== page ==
Bruce, right, speaking with reporters in September about his opposition to ballot measures.
In his typical bombastic style, Douglas Bruce argues against El Paso County's motion to dismiss his lawsuit over what he considers the illegal collection of about $900,000 for the sheriff's tax in 2013.
Bruce calls government officials "lying politicians" and says there's no ambiguity in the Taxpayer's Bill of Rights, which he wrote, "except in [county commissioners'] latest dreams."
At issue is the ballot language and TABOR notice for the sheriff's tax, saying "approximately $17 million" would be raised in its first year. TABOR requires a specific dollar figure. After voters gave a nod to the tax, the county collected nearly $17,900,000 in 2013. The excess above $17 million must be refunded to voters, Bruce argues, because no subsequent election was held to get permission to keep the extra money.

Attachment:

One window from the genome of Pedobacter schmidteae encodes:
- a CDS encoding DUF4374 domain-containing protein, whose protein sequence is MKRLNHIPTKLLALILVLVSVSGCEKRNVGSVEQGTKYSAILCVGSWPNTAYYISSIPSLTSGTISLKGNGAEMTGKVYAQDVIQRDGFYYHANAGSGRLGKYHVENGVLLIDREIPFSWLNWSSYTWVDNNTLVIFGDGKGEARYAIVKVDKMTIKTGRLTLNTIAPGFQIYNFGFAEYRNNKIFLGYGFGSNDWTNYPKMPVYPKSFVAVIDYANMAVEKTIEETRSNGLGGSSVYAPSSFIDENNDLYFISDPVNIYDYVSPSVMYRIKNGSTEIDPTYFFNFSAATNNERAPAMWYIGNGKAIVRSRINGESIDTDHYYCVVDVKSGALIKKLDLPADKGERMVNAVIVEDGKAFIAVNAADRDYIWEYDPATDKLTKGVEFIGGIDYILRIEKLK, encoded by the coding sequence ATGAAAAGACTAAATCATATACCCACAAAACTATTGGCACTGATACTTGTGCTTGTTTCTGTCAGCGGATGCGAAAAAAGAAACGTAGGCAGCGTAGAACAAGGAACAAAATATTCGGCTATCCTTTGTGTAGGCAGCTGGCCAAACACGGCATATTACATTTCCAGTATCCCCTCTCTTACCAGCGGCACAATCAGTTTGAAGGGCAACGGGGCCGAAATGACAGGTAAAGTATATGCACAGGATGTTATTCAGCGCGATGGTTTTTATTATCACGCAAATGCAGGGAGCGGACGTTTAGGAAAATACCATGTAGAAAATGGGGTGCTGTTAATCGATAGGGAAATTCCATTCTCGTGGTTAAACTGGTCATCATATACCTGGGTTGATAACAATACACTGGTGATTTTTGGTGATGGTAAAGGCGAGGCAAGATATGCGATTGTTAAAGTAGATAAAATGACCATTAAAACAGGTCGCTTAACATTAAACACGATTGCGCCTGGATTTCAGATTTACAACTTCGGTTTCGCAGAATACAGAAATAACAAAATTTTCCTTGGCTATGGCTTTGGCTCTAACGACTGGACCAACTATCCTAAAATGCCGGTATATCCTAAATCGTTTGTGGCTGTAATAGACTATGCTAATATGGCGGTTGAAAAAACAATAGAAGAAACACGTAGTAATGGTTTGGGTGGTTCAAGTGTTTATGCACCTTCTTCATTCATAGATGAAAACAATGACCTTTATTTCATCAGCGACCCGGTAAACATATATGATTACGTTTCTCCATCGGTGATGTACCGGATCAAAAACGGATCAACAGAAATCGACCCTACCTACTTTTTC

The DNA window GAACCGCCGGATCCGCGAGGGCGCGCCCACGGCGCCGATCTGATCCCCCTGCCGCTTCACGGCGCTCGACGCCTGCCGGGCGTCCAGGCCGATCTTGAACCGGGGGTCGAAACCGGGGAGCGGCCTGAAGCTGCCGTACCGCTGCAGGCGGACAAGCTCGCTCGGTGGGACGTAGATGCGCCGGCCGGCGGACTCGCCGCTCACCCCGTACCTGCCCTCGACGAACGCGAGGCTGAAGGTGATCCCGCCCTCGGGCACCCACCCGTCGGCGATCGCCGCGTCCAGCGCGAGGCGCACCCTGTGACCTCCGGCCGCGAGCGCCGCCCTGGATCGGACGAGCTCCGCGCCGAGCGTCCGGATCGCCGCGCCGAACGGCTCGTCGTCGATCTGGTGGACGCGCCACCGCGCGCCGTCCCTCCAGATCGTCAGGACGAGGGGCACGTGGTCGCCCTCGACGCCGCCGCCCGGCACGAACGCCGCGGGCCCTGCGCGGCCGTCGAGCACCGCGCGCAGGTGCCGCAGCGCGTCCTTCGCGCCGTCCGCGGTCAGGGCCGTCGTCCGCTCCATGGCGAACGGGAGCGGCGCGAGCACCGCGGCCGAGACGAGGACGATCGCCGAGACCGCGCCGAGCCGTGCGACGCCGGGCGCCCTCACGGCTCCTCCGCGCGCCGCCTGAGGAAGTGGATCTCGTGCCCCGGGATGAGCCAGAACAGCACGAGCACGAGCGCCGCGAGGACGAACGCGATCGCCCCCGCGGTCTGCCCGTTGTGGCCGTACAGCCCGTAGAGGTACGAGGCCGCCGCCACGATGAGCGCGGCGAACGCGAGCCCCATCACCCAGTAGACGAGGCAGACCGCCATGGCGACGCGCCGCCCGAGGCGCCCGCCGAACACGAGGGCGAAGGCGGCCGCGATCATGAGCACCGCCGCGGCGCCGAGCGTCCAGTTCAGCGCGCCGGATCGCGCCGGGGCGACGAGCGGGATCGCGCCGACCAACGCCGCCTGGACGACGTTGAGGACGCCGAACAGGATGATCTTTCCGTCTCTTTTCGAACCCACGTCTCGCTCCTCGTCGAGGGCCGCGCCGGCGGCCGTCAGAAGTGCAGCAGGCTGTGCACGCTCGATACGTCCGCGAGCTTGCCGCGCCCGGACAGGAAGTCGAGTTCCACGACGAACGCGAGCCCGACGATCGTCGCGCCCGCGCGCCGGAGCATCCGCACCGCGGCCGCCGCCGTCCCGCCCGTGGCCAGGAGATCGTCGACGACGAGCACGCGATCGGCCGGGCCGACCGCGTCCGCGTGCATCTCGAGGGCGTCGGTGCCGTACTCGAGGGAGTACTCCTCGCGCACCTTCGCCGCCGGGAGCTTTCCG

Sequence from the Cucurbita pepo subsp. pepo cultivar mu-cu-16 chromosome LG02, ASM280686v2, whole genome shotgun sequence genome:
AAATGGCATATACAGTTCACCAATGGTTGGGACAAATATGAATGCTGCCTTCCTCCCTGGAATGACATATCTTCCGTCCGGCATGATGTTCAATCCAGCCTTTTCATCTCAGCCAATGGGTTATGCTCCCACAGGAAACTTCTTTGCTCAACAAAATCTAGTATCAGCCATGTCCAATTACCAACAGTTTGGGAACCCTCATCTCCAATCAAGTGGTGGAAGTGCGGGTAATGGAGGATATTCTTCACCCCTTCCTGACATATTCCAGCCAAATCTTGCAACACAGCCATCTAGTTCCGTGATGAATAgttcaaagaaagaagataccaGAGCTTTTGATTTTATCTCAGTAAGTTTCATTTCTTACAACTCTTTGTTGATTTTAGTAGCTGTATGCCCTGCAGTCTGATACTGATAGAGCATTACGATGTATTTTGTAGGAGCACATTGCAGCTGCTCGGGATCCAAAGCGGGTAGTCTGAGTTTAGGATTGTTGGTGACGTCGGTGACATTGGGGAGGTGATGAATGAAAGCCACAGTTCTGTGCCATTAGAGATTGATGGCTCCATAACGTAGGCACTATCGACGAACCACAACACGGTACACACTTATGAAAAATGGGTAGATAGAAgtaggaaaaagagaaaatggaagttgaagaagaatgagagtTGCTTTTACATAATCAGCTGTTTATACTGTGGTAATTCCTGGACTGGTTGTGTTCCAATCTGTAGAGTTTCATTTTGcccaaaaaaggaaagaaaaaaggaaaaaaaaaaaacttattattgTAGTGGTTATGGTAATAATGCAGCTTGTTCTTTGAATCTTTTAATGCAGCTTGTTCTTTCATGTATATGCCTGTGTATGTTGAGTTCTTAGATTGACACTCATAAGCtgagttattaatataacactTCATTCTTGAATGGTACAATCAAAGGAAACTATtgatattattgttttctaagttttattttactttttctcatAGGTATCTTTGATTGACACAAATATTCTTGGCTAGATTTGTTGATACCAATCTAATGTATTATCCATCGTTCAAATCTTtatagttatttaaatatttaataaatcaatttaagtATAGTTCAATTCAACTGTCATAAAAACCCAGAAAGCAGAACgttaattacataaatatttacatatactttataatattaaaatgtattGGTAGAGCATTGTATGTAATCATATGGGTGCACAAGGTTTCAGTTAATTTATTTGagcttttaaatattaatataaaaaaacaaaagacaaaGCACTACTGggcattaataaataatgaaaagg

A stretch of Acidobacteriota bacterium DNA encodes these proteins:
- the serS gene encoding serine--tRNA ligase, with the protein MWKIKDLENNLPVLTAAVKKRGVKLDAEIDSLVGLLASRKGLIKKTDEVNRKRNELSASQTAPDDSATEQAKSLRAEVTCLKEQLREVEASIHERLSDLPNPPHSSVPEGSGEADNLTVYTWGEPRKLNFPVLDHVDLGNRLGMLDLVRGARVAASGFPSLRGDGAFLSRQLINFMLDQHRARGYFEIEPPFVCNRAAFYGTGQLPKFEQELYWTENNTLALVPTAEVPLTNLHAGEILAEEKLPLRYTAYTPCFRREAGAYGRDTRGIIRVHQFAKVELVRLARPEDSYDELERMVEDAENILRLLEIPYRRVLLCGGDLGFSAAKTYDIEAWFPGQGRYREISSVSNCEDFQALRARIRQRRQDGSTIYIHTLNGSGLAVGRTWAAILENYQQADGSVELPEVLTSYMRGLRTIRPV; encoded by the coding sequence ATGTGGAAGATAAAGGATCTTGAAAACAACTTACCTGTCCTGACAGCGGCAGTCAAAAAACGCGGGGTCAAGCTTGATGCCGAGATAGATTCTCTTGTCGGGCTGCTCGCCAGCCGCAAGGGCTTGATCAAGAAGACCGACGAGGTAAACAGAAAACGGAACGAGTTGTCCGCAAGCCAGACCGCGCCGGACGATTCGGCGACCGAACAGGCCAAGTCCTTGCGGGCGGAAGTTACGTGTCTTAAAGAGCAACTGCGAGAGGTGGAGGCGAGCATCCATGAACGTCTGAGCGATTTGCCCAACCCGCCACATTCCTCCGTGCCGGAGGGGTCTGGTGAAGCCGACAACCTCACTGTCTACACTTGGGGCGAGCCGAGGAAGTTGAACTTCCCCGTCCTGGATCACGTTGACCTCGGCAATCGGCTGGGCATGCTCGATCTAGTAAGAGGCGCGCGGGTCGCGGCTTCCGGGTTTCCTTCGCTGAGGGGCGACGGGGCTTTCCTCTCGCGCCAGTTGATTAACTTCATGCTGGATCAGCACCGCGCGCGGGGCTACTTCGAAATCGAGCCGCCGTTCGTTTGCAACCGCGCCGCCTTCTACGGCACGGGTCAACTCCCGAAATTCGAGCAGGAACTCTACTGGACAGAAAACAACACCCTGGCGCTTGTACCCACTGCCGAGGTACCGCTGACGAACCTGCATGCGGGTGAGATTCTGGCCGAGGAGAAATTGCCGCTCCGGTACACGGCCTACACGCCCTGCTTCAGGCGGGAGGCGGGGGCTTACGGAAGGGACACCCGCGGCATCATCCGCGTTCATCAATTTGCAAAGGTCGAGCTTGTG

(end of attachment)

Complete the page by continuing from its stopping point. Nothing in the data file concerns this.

Read about the case here
Bruce says in the answer, filed on Jan. 25, that he "could have given governments a 'weasel clause' of 'good faith,' which is easy to allege and impossible to disprove, but he did not. He could have given lying politicians leeway by excusing false statements of up to 5% (here, up to $850,000, which was truly $900,000), but he did not. During the campaign and in later testimony, he told voters and legislators that the only option was to tell the truth."
Referring to the county's motion to dismiss, Bruce writes:
On page 6, defendant strikes a noble pose and says it is is “upholding the will of the electorate—” the electorate DEFENDANT DECEIVED. If this court buys a TV for for the advertised price of $400, but the salesman enters a credit card invoice for $500, and keeps the extra $100 for himself, was that transaction “the will of the consumer?”
Read Bruce's motion, which seeks a hearing for oral arguments, here:
See related PDF